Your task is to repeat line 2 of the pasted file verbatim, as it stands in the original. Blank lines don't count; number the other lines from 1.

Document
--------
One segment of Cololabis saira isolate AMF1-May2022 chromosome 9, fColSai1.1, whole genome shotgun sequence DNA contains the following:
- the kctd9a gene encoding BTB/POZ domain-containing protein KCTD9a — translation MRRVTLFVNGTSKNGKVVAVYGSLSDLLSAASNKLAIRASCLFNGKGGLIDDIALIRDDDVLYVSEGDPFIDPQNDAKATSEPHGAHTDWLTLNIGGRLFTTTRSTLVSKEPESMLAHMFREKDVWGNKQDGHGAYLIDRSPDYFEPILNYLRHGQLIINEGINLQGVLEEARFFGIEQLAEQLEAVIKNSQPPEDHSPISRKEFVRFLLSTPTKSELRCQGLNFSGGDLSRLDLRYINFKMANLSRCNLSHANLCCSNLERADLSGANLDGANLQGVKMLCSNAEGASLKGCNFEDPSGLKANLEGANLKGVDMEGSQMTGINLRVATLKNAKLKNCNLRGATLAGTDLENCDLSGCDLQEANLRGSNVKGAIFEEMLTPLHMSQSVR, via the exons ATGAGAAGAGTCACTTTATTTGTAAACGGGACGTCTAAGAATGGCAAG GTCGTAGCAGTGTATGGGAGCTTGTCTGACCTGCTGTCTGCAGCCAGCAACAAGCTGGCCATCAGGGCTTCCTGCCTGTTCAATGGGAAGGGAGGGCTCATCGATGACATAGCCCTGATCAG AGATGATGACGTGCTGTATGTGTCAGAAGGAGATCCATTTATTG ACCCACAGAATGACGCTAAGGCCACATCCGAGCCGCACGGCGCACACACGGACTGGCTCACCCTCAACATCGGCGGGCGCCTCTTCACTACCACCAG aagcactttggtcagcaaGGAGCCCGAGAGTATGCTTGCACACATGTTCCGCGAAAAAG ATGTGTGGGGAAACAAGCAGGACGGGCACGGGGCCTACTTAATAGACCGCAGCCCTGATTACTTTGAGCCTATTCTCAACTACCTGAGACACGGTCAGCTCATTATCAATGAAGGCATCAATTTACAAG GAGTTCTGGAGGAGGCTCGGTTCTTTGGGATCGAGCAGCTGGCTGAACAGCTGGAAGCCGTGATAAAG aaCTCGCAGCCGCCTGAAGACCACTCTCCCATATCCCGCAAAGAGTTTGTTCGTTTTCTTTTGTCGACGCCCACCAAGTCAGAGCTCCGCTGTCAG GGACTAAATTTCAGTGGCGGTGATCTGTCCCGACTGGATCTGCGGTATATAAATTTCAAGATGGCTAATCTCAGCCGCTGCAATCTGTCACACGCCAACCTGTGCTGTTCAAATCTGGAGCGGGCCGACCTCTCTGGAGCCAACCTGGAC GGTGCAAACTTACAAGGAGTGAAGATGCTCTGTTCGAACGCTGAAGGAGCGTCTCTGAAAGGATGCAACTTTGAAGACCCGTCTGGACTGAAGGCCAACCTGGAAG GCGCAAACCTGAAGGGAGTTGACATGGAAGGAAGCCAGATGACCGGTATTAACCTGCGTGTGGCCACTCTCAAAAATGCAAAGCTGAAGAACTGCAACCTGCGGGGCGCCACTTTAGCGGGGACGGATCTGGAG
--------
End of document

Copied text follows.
- the kctd9a gene encoding BTB/POZ domain-containing protein KCTD9a — translation MRRVTLFVNGTSKNGKVVAVYGSLSDLLSAASNKLAIRASCLFNGKGGLIDDIALIRDDDVLYVSEGDPFIDPQNDAKATSEPHGAHTDWLTLNIGGRLFTTTRSTLVSKEPESMLAHMFREKDVWGNKQDGHGAYLIDRSPDYFEPILNYLRHGQLIINEGINLQGVLEEARFFGIEQLAEQLEAVIKNSQPPEDHSPISRKEFVRFLLSTPTKSELRCQGLNFSGGDLSRLDLRYINFKMANLSRCNLSHANLCCSNLERADLSGANLDGANLQGVKMLCSNAEGASLKGCNFEDPSGLKANLEGANLKGVDMEGSQMTGINLRVATLKNAKLKNCNLRGATLAGTDLENCDLSGCDLQEANLRGSNVKGAIFEEMLTPLHMSQSVR, via the exons ATGAGAAGAGTCACTTTATTTGTAAACGGGACGTCTAAGAATGGCAAG GTCGTAGCAGTGTATGGGAGCTTGTCTGACCTGCTGTCTGCAGCCAGCAACAAGCTGGCCATCAGGGCTTCCTGCCTGTTCAATGGGAAGGGAGGGCTCATCGATGACATAGCCCTGATCAG AGATGATGACGTGCTGTATGTGTCAGAAGGAGATCCATTTATTG ACCCACAGAATGACGCTAAGGCCACATCCGAGCCGCACGGCGCACACACGGACTGGCTCACCCTCAACATCGGCGGGCGCCTCTTCACTACCACCAG aagcactttggtcagcaaGGAGCCCGAGAGTATGCTTGCACACATGTTCCGCGAAAAAG ATGTGTGGGGAAACAAGCAGGACGGGCACGGGGCCTACTTAATAGACCGCAGCCCTGATTACTTTGAGCCTATTCTCAACTACCTGAGACACGGTCAGCTCATTATCAATGAAGGCATCAATTTACAAG GAGTTCTGGAGGAGGCTCGGTTCTTTGGGATCGAGCAGCTGGCTGAACAGCTGGAAGCCGTGATAAAG aaCTCGCAGCCGCCTGAAGACCACTCTCCCATATCCCGCAAAGAGTTTGTTCGTTTTCTTTTGTCGACGCCCACCAAGTCAGAGCTCCGCTGTCAG GGACTAAATTTCAGTGGCGGTGATCTGTCCCGACTGGATCTGCGGTATATAAATTTCAAGATGGCTAATCTCAGCCGCTGCAATCTGTCACACGCCAACCTGTGCTGTTCAAATCTGGAGCGGGCCGACCTCTCTGGAGCCAACCTGGAC GGTGCAAACTTACAAGGAGTGAAGATGCTCTGTTCGAACGCTGAAGGAGCGTCTCTGAAAGGATGCAACTTTGAAGACCCGTCTGGACTGAAGGCCAACCTGGAAG GCGCAAACCTGAAGGGAGTTGACATGGAAGGAAGCCAGATGACCGGTATTAACCTGCGTGTGGCCACTCTCAAAAATGCAAAGCTGAAGAACTGCAACCTGCGGGGCGCCACTTTAGCGGGGACGGATCTGGAG